Daisy Jones and The Six by Taylor Jenkins Reid

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Reviewed by Annabel

Daisy Jones and the six taylor jenkins reid

There was a lot of pre-publishing buzz about Daisy Jones and The Six – it was instantly signed up by Amazon for a TV series with Reese Witherspoon producing. But, in this case, there was no need to worry about the book not being worth the hype, for this book is a triumph, and once started I really didn’t want to put it down. Besides, there was no way I could let a novel about rock’n’roll set in the hippy days of the ‘60s and ‘70s pass me by. I was a child in one decade, a teen in the next, and was a fan of the bands in the late ‘70s that inspired Jenkins Reid to write this book.

Jenkins Reid has written the novel in an interesting form that I’ve not encountered in fiction before. The story is presented as a documentary novel and is entirely made up of interviews, telling the stories of Daisy Jones and the Dunne Brothers, leading up to their collaboration as Daisy Jones and The Six and a bestselling album and tour that finally imploded. A framing prologue by the ‘author’ explains how their story was pieced together by talking to the band members, friends and family, their crew, record company and industry professionals over a period of eight years. Tellingly, it is ‘the first and only time members of the band have commented on their history together.’

We begin in Los Angeles 1965 where we meet the fourteen-year-old Daisy Jones, daughter of a British painter and a French model. Her biographer introduces her thus:

ELAINE CHANG: She’s born with all the money in the world, access to whatever she wants – artists, drugs, clubs – anything and everything at her disposal.

But she has no one. No siblings, no extended family in Los Angeles. Two parents who are so into their own world that they are all but indifferent to her existence.

One night, Daisy sneaks off to the famous club on the Sunset Strip, The Whisky. Chats up a roadie, and she’s in, luckily an up and coming disco star Simone takes her under her wing.

Meanwhile, in Pittsburgh, Pennsylvania, once Billy and Graham Dunne got a guitar each instead of fighting over the one their absent father left behind, it was natural for them to write songs together and form a band with drummer Warren and bassist Pete. They started to generate some local interest, and it was while playing at a wedding that Billy met Camila, who’ll become his wife and mother of his children.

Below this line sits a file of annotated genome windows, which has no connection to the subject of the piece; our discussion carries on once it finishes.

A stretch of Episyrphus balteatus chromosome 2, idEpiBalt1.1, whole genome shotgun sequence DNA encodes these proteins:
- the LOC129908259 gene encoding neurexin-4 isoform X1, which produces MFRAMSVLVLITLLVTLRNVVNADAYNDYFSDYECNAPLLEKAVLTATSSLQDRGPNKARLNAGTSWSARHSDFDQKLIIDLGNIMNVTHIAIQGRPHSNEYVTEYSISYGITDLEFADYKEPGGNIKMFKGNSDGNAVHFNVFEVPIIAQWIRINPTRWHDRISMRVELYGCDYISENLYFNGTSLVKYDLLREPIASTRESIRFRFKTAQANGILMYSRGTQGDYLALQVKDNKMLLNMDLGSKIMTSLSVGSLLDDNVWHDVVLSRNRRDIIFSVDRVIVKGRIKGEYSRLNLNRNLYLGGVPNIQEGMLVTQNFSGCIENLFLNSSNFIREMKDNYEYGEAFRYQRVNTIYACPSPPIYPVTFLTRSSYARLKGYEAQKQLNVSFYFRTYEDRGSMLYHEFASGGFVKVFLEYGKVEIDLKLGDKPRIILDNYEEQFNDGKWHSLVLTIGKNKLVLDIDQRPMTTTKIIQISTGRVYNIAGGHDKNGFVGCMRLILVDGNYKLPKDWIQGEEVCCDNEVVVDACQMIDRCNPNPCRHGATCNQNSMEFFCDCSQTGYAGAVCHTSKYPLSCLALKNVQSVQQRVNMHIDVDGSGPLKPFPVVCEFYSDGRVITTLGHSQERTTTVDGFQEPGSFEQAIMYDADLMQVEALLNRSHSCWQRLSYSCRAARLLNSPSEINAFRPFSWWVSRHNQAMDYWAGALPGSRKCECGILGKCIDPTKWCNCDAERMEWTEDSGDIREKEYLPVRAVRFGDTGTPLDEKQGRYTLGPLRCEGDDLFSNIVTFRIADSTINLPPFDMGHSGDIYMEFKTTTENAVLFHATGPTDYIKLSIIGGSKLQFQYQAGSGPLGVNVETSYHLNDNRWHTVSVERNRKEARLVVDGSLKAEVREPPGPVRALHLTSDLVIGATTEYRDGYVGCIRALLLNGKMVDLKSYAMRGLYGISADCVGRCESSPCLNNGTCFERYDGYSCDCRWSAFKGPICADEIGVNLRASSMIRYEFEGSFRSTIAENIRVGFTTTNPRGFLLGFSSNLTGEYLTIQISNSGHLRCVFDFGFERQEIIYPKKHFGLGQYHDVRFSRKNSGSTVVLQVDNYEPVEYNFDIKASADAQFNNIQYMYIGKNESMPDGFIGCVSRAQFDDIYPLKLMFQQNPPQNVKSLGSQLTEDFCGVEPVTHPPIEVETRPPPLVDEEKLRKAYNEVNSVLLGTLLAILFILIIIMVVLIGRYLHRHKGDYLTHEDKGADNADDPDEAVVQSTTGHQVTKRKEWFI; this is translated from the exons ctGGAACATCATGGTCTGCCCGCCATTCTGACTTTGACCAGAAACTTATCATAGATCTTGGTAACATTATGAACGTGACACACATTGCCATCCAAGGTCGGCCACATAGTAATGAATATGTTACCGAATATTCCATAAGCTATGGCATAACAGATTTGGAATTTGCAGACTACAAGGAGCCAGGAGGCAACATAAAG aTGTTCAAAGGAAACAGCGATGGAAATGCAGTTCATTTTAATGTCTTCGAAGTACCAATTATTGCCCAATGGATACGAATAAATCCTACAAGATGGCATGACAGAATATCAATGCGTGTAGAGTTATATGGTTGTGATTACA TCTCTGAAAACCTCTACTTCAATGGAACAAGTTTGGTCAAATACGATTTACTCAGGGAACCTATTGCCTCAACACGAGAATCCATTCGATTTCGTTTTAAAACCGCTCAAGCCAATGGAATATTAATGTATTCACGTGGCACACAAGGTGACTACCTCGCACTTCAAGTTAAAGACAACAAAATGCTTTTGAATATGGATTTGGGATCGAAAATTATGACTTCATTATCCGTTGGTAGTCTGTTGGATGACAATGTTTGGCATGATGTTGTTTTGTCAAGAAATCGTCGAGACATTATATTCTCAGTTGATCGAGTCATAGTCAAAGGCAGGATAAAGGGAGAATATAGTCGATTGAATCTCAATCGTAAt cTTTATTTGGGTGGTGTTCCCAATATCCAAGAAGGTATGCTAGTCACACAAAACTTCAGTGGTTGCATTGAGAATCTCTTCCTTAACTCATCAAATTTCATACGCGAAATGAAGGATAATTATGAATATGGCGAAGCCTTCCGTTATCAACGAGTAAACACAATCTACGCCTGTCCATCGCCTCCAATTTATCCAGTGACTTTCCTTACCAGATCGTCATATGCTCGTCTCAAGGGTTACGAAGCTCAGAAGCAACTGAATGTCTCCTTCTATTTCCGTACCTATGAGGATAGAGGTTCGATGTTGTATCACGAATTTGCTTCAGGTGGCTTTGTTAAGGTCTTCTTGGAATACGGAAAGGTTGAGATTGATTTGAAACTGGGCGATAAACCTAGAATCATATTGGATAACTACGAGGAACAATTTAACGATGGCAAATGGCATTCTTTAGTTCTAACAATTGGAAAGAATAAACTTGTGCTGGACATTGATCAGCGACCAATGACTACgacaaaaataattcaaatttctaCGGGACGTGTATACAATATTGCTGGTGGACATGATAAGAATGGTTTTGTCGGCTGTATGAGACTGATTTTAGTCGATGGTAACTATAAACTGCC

BILLY: I leaned over the bar and said, “My name is Billy Dunne. I’m the lead singer of the Dunne Brothers. And if you give me your number I’ll write a song about you.

That got her. That doesn’t get every woman. But it usually gets the good ones.

With the addition of another guitarist, Eddie, freeing up Billy to just sing, and a daring move – adding Karen on keyboards, the Dunne Brothers become The Six, moving to LA and recording their well-received first album. It’s 1974, and they go on tour to promote it:

WARREN: Let me sum up that early tour for you: I was getting laid, Graham was getting high, Eddie was getting drunk, Karen was getting fed up, Peter was getting on the phone to his girl back home, and Billy was all five, at once.

By now you’re getting the picture. Things come to a head a couple of years later when Daisy, who has had some solo success, joins The Six for their difficult second album. Daisy has ideas of her own about the songs and she and Billy will have to find a way of writing together – it’s a fight, but they have to do it. As we know from the start, the crisis that splits the band will come on tour in 1979.

It’s so Fleetwood Mac!  (Although Jenkins Reid cites the 2013 documentary The History of The Eagles as a bigger influence.[1]) Jenkins Reid has such fun with her material. She throws every ‘70s rock cliché you can think of into the mix, but they never seem cheesy because a) they’re true, and b) she totally nails the characters of Daisy, The Six, and especially Camila, who gives Billy the support he needs to stay strong. As everything is related in their own words and told after the event, everyone remembers a little differently of course. The chemistry between the band members is spot on: the rhythm section guys are laid-back and just get on with things; Eddie is the archetypal grumbling lead guitarist who’d like a bit of the limelight; Graham is forever in his brother’s shadow and in love with Karen, who is too cool for a conventional relationship. It must have been a challenge to write a novel with so many voices talking that had to remain consistent, but Jenkins Reid is up to it, even in the ancillary supporting characters like their manager Rod and recording engineer Artie.

Another thing that gives this novel so much authenticity is in the portrayal of the process of song-writing, arranging and recording. Nothing is left out, but given the interview format, with everyone’s slightly different points of view, the song-wrangling doesn’t get boring at all. Jenkins Reid also does a brave thing at the end of this novel, presenting the complete lyrics of the album Aurora, which she felt was an essential part of the story.[1]

It was so hard to believe that the characters in this book were fictional; I wanted to go online and order their album, they felt so real. West-coast soft rock never felt so alive as in this novel!

[1] BBC Radio 4, Open Book, 4t April 2019 – Taylor Jenkins Reid talks to Mariella Frostrup

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Annabel is one of the editors of Shiny New Books, and still is a rock-chick in her head.

Taylor Jenkins Reid, Daisy Jones and The Six (Hutchinson, 2019). 978-1786331502, 368pp., hardback.

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